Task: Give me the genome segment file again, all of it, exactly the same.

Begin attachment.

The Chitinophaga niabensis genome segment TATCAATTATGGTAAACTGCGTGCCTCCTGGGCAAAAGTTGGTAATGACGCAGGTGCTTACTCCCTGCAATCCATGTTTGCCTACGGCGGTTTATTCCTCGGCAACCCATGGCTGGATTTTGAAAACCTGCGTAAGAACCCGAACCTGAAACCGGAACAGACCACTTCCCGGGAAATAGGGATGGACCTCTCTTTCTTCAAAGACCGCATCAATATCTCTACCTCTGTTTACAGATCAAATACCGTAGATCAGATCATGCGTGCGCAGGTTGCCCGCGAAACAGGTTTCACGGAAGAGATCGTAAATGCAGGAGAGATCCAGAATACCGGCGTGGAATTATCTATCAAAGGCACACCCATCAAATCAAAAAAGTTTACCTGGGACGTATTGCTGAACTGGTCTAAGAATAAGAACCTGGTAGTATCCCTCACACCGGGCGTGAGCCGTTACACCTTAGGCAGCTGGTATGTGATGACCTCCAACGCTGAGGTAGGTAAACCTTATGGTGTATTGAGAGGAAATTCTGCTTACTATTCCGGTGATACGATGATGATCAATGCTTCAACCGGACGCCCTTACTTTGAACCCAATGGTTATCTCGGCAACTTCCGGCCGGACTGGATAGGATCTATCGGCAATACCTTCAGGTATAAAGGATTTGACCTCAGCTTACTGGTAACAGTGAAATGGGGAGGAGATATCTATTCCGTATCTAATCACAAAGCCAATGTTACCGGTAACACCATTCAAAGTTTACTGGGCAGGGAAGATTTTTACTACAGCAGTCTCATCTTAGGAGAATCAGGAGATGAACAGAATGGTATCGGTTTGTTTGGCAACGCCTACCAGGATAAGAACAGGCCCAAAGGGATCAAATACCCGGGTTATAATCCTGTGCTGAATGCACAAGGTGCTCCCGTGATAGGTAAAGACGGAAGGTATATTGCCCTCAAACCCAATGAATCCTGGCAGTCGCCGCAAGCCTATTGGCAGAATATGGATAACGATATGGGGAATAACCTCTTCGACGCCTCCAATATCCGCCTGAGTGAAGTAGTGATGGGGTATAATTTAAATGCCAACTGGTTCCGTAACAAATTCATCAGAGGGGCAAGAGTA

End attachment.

The Chitinophaga niabensis genome segment TATCAATTATGGTAAACTGCGTGCCTCCTGGGCAAAAGTTGGTAATGACGCAGGTGCTTACTCCCTGCAATCCATGTTTGCCTACGGCGGTTTATTCCTCGGCAACCCATGGCTGGATTTTGAAAACCTGCGTAAGAACCCGAACCTGAAACCGGAACAGACCACTTCCCGGGAAATAGGGATGGACCTCTCTTTCTTCAAAGACCGCATCAATATCTCTACCTCTGTTTACAGATCAAATACCGTAGATCAGATCATGCGTGCGCAGGTTGCCCGCGAAACAGGTTTCACGGAAGAGATCGTAAATGCAGGAGAGATCCAGAATACCGGCGTGGAATTATCTATCAAAGGCACACCCATCAAATCAAAAAAGTTTACCTGGGACGTATTGCTGAACTGGTCTAAGAATAAGAACCTGGTAGTATCCCTCACACCGGGCGTGAGCCGTTACACCTTAGGCAGCTGGTATGTGATGACCTCCAACGCTGAGGTAGGTAAACCTTATGGTGTATTGAGAGGAAATTCTGCTTACTATTCCGGTGATACGATGATGATCAATGCTTCAACCGGACGCCCTTACTTTGAACCCAATGGTTATCTCGGCAACTTCCGGCCGGACTGGATAGGATCTATCGGCAATACCTTCAGGTATAAAGGATTTGACCTCAGCTTACTGGTAACAGTGAAATGGGGAGGAGATATCTATTCCGTATCTAATCACAAAGCCAATGTTACCGGTAACACCATTCAAAGTTTACTGGGCAGGGAAGATTTTTACTACAGCAGTCTCATCTTAGGAGAATCAGGAGATGAACAGAATGGTATCGGTTTGTTTGGCAACGCCTACCAGGATAAGAACAGGCCCAAAGGGATCAAATACCCGGGTTATAATCCTGTGCTGAATGCACAAGGTGCTCCCGTGATAGGTAAAGACGGAAGGTATATTGCCCTCAAACCCAATGAATCCTGGCAGTCGCCGCAAGCCTATTGGCAGAATATGGATAACGATATGGGGAATAACCTCTTCGACGCCTCCAATATCCGCCTGAGTGAAGTAGTGATGGGGTATAATTTAAATGCCAACTGGTTCCGTAACAAATTCATCAGAGGGGCAAGAGTA